A real world problem is the specs for a BEC don't mean what you think. I'm saying you can't take what marketing says as gospel because they lie. Especially companies selling inexpensive consumer grade goods imported from Asia (or even assembled in USA of imported components).

So like you read servo specs (and a Savox 2290SG, incidentally, makes rated torque at 8.3A), then you also have to read the specs of BECs, also. And if read the specs of products by the best companies, you learn 20A BECs aren't really 20A. More like 7-8 at the voltages we're concerned with. Yup, output current totally depends on voltage input. Also depends on temperature because they rate them at 77°F with a 10fps cooling breeze. Cooling breeze, under the plastic shell of a rig? Hah! Anyway, they rate them for lab conditions. You're not getting what you think and no matter what, they put out digital juice versus analog.

  • BEC versus battery is like the difference between Tang and real orange juice!

That said . . . and in fairness . . . while we believe you should use a separate battery to power it, you're the customer and may instead decide to wait and see. Wait for what? Until after you run it a while.

So how do you decide? Basically, if you want more power from the servo (you'll know), then you can order the battery and harness we offer for Traxxas owners (they're a 6V system so the harness splits power so only the servo gets 8V and thus, protects the radio from going poof).

Major point being, some folks are happy enough with the power they get from the servo using the built-in BEC, so if you're one of them, then you don't need a dedicated battery! By the way, I'd share the same advice with you regarding any servo making 500+ oz-in as this is a matter of physics, not opinion so if you decide a Savox 2290SG suits you better, I advise you treat it similarly.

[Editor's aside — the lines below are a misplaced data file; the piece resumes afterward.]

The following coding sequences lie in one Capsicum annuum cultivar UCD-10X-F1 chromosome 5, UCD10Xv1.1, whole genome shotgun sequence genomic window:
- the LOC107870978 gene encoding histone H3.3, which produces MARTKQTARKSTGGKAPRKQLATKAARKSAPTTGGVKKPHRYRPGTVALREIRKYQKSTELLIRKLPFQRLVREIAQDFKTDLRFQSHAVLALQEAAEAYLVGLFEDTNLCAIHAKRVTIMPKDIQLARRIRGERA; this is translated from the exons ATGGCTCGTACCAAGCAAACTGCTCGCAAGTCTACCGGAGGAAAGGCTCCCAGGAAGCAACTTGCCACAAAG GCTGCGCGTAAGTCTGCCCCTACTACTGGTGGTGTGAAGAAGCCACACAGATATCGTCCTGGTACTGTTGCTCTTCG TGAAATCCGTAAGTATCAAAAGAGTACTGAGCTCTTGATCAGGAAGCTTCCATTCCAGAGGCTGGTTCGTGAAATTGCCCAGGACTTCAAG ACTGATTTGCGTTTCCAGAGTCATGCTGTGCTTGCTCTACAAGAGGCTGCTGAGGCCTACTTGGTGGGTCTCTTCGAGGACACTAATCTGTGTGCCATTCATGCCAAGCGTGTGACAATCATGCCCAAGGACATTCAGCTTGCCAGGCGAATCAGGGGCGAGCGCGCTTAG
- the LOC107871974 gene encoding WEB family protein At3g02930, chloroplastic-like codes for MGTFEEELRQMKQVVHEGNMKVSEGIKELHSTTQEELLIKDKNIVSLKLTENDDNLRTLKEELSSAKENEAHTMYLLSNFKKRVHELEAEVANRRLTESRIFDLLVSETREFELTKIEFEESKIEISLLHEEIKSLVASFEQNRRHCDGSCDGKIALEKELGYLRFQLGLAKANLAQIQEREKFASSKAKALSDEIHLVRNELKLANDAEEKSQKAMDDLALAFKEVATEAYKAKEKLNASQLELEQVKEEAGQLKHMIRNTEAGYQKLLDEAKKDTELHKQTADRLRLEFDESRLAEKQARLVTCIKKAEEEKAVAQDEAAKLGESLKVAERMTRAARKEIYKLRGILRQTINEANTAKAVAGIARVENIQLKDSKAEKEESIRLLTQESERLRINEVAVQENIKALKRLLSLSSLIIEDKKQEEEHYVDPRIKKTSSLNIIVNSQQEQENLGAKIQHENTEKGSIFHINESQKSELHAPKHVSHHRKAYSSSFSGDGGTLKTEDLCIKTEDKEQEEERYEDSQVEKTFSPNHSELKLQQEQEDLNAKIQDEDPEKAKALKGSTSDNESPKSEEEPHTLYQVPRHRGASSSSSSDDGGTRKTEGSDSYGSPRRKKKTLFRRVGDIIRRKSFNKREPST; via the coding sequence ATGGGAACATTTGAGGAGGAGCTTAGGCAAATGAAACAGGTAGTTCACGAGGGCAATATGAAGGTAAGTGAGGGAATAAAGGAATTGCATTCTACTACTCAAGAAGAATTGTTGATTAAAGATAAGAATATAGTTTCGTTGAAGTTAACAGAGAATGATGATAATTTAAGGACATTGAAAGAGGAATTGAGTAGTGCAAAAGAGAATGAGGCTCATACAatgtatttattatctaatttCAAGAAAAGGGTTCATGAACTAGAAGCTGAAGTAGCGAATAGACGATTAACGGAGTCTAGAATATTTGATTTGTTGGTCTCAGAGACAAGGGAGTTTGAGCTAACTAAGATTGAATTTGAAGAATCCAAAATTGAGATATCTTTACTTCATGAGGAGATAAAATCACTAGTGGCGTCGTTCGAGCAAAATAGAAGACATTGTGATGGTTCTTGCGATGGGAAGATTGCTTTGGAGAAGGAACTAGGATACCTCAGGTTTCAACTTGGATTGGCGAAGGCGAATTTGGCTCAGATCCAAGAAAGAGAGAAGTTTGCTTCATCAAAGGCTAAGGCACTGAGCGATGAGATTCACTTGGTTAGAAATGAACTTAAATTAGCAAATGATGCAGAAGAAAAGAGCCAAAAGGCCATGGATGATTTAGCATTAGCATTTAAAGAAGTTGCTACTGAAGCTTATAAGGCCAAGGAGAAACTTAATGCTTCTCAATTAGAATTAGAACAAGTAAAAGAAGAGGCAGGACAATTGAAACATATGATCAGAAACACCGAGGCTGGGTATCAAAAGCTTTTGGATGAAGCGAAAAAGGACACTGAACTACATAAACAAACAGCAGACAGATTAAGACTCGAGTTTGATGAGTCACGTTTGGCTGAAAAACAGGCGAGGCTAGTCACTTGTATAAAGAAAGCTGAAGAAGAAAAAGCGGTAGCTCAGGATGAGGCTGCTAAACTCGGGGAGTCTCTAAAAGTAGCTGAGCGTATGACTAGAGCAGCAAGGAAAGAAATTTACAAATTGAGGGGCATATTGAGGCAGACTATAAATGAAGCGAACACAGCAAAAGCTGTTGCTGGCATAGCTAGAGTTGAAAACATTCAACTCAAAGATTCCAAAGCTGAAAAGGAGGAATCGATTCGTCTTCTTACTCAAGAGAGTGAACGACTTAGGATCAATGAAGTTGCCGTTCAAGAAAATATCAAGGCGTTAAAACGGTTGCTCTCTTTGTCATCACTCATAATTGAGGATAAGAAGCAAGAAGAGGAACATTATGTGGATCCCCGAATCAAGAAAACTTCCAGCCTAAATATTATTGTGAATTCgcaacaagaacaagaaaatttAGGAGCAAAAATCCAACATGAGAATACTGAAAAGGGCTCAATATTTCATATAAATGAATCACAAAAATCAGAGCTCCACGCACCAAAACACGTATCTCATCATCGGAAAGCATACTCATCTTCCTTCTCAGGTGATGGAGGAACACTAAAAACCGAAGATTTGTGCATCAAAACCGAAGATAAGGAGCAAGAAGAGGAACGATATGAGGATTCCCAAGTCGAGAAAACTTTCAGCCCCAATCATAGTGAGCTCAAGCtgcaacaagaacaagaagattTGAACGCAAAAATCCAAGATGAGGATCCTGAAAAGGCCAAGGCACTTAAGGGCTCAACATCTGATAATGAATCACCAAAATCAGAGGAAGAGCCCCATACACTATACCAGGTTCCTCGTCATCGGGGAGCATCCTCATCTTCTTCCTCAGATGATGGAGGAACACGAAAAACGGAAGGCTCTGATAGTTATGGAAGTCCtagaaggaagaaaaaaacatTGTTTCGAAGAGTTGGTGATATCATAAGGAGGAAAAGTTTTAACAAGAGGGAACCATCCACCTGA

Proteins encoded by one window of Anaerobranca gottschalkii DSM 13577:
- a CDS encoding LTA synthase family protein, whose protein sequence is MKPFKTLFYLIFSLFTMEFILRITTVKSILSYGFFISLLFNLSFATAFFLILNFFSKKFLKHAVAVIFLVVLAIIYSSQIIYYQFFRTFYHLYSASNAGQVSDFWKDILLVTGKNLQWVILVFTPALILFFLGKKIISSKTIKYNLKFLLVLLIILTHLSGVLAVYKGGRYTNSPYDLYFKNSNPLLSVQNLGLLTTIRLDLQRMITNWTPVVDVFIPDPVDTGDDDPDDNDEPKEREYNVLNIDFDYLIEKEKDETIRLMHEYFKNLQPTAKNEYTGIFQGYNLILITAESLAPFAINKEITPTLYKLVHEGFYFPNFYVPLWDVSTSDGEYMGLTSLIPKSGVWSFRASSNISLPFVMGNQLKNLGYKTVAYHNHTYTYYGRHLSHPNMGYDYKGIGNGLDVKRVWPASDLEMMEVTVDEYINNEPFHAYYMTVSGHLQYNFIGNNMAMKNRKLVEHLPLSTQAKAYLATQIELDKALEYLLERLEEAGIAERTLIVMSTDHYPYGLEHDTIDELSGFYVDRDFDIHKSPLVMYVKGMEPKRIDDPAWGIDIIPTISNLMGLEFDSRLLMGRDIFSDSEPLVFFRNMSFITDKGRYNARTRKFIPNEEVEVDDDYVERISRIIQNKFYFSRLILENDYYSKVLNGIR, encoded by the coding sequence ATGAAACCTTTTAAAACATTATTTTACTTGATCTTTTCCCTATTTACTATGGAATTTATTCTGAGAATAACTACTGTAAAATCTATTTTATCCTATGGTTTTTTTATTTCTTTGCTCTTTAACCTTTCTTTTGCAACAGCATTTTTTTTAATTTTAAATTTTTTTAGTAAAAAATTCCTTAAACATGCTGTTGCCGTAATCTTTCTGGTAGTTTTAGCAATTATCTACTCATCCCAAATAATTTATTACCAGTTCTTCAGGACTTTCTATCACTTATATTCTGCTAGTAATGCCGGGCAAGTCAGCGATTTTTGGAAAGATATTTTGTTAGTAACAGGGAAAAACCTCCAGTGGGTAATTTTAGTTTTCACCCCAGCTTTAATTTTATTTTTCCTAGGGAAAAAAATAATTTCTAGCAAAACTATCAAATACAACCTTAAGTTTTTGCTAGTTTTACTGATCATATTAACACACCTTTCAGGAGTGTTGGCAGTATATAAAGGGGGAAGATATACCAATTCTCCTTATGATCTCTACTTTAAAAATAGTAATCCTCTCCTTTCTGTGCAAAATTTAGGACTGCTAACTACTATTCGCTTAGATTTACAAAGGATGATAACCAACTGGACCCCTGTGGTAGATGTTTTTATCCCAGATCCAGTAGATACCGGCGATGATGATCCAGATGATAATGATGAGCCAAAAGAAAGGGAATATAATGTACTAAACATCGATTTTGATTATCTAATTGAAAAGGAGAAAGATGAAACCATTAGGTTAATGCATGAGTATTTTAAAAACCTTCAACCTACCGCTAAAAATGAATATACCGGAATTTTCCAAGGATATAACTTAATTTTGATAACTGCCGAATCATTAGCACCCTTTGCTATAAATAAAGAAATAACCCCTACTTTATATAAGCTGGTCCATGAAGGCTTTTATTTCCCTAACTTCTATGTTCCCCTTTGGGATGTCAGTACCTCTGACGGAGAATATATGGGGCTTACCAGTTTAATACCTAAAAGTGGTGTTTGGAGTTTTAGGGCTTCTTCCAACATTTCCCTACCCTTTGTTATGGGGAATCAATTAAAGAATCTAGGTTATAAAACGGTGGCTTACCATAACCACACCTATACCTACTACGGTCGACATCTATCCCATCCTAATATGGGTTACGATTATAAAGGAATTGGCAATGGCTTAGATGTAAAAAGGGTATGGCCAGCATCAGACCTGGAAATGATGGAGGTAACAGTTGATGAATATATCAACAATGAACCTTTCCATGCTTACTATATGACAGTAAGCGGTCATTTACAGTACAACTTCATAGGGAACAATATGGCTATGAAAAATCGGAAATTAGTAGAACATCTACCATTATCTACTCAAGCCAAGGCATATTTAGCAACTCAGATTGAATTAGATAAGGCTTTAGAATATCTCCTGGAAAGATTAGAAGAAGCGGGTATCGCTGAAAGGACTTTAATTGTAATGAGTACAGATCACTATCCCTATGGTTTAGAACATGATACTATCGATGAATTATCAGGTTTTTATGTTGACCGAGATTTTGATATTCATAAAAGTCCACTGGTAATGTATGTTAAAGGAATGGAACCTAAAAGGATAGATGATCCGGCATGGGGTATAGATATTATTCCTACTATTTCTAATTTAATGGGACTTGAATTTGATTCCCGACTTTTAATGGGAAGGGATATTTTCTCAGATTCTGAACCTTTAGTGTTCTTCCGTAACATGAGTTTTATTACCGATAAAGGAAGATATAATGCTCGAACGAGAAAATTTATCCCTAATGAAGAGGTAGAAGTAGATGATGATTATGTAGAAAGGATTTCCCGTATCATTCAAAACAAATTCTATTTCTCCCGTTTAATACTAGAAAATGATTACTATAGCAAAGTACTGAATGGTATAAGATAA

Finally, the Sledge has a pair of motor clamp mounts which have a set of threaded holes in each. This makes for a great place to mount a bit of flat stock material for battery mounting. Use 1/8" plywood from the hobby shop. They sell 6"x12" sheets for a few bucks. Anyway, after you cut it out and drill the holes (obtain by transfer, e.g. rubbing a pencil on a piece of paper), then color it in with a black Sharpie and seal with thin CA glue. That, or a bit of 2mm carbon fiber sheet. Whatever!

- Gorgeous layout of the Sledge is simple yet sophisticated

Speaking of mounting the battery pack, I like using 3M brand Dual Lock Velcro TB4575, which I buy off Amazon. This will readily hold it in place.

Also, if you're curious, these articles touch on why we believe a dedicated pack's better. And like I've said, we'd say the same if you're running a Savox 2290SG, MKS HBL55, or Futaba CB700, or anything else making +500oz-in, then please believe me, a standalone battery is a better power supply for your control electronics than any BEC on the planet.


1-year parts and labor against manufacturing defects and workmanship.

Does this mean you can't break it? Hell no! Why not? Because we're not stupid, modelers can break anything! This includes even our BLS2 with the gnarly gears and massive 15T output shaft.

Anyway, good luck in whatever you decide but please trust my guiding you to a BLS2 steering servo versus one of our BLS1 or any competing servo using a 25T spline because as the designer, I know what our servos can take (and that Sledge is no joke, and definitely not a toy).